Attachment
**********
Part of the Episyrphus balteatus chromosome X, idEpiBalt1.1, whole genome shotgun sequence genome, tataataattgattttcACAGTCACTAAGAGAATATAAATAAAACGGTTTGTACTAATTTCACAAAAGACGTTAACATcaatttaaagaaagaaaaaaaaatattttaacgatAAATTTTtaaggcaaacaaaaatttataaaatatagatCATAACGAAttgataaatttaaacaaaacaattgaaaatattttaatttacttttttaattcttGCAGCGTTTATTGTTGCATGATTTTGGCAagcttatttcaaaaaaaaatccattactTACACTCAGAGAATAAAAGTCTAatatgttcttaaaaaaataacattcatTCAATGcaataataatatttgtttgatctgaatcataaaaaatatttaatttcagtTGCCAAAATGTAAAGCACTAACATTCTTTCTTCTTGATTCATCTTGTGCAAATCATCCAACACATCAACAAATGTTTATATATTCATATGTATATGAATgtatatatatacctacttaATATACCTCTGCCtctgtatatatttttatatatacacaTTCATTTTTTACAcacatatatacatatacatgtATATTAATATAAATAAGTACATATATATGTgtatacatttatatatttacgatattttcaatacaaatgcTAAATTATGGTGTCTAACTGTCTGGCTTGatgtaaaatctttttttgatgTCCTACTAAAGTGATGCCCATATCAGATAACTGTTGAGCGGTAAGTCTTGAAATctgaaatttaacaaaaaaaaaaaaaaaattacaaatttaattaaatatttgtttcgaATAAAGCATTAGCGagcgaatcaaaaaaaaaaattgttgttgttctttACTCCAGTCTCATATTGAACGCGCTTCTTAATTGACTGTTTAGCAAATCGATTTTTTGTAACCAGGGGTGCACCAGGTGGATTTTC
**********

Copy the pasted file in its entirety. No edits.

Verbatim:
Part of the Episyrphus balteatus chromosome X, idEpiBalt1.1, whole genome shotgun sequence genome, tataataattgattttcACAGTCACTAAGAGAATATAAATAAAACGGTTTGTACTAATTTCACAAAAGACGTTAACATcaatttaaagaaagaaaaaaaaatattttaacgatAAATTTTtaaggcaaacaaaaatttataaaatatagatCATAACGAAttgataaatttaaacaaaacaattgaaaatattttaatttacttttttaattcttGCAGCGTTTATTGTTGCATGATTTTGGCAagcttatttcaaaaaaaaatccattactTACACTCAGAGAATAAAAGTCTAatatgttcttaaaaaaataacattcatTCAATGcaataataatatttgtttgatctgaatcataaaaaatatttaatttcagtTGCCAAAATGTAAAGCACTAACATTCTTTCTTCTTGATTCATCTTGTGCAAATCATCCAACACATCAACAAATGTTTATATATTCATATGTATATGAATgtatatatatacctacttaATATACCTCTGCCtctgtatatatttttatatatacacaTTCATTTTTTACAcacatatatacatatacatgtATATTAATATAAATAAGTACATATATATGTgtatacatttatatatttacgatattttcaatacaaatgcTAAATTATGGTGTCTAACTGTCTGGCTTGatgtaaaatctttttttgatgTCCTACTAAAGTGATGCCCATATCAGATAACTGTTGAGCGGTAAGTCTTGAAATctgaaatttaacaaaaaaaaaaaaaaaattacaaatttaattaaatatttgtttcgaATAAAGCATTAGCGagcgaatcaaaaaaaaaaattgttgttgttctttACTCCAGTCTCATATTGAACGCGCTTCTTAATTGACTGTTTAGCAAATCGATTTTTTGTAACCAGGGGTGCACCAGGTGGATTTTC